Freeing dog in hot car could land you in court, warns PSNI

The PSNI in Craigavon has published advice on dealing with dogs locked in hot cars
The PSNI in Craigavon has published advice on dealing with dogs locked in hot cars

A warning to anyone tempted to free a dog from a hot car has been issued by police officers in Co Armagh.

The main thrust of the Craigavon PSNI advice is to think before you act – to avoid being prosecuted for criminal damage.

In a Facebook message posted on Sunday, the police provide a list of helpful tips and things to consider before smashing a window, and what you can do to minimise the risk of landing yourself in court or with a hefty repair bill.

The advice includes: taking photographs of the vehicle to show if it is in full sun or shade and whether the windows are open or closed: taking photos of the dog to support evidence of the animal suffering; taking a screen shot of a weather app to show the air temperature at that time.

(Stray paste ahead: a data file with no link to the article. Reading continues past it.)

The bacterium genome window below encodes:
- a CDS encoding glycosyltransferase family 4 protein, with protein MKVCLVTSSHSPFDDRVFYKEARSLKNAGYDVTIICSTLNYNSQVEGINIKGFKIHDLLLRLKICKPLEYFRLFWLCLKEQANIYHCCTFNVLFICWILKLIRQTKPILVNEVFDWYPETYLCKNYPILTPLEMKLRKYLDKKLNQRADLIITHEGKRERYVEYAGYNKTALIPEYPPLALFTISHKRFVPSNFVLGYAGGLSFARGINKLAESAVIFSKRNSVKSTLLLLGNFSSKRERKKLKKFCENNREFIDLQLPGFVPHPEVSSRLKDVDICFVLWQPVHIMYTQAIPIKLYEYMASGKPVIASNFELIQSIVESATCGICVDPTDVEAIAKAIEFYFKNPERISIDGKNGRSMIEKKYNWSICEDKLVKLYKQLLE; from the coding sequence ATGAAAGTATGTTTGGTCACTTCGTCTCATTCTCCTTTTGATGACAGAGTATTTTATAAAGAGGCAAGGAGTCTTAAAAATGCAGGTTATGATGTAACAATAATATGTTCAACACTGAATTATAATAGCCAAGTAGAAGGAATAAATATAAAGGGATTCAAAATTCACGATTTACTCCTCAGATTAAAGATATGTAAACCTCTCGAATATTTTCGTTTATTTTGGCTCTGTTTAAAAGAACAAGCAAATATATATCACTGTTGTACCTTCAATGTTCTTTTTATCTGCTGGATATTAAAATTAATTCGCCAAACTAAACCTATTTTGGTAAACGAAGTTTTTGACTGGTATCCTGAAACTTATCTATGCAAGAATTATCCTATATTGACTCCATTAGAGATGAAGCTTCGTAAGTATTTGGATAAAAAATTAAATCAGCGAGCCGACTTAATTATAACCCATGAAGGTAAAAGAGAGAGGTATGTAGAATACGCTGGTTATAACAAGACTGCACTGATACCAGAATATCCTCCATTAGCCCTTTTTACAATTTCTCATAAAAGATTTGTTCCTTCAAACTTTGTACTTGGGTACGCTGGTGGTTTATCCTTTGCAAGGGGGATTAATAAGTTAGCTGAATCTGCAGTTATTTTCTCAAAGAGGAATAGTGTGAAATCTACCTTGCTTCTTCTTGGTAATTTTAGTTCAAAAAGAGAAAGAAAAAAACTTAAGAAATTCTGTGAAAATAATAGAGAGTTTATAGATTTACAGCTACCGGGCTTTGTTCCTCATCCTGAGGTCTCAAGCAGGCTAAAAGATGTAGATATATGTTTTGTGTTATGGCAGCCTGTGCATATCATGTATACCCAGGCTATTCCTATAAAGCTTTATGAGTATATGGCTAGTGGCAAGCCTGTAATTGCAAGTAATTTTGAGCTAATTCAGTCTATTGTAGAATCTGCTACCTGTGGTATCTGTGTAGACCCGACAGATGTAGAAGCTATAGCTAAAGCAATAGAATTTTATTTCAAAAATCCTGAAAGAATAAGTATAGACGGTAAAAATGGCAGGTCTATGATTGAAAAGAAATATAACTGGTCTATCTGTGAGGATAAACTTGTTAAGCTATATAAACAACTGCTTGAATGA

The RSPCA has published its own advice on the dangers of leaving pets in cars in hot temperatures, highlighting that a 22C temperature outside can cause an unbearable 47C inside a locked vehicle.

Under the heading ‘To smash, or not to smash,’ the PSNI message states: “Leaving a dog to overheat could easily constitute unnecessary suffering. The issue is proving it. We’re not vets. How quickly can we get a dog to a vet for an expert view?

“With major cases, that’s no issue, but the majority of these aren’t. It’s someone turning up assuming it’s been there for hours, and it’s been a couple of minutes.

“Could the dog be suffering? Absolutely. If we smash a window, take it out and to the vets, would it still be? Possibly, but not likely.”

It goes on to say: “Now, criminal damage. Any damage caused without permission of the owner could be criminal damage UNLESS (this is the important bit) the person causing the damage believed that the owner would allow them to had they known the circumstances (to prevent the dog from suffering).

“If they AREN’T happy with that, then loop back to the “causing unnecessary suffering”. In short, if a dog is genuinely suffering, the law COULD benefit the bystander whichever way it goes. In ANY case, it’s best to phone us. Better us explain a smashed window than you.

“Best advice ... avoid this situation happening at all by not leaving dogs in hot cars EVER!! Leave them at home!”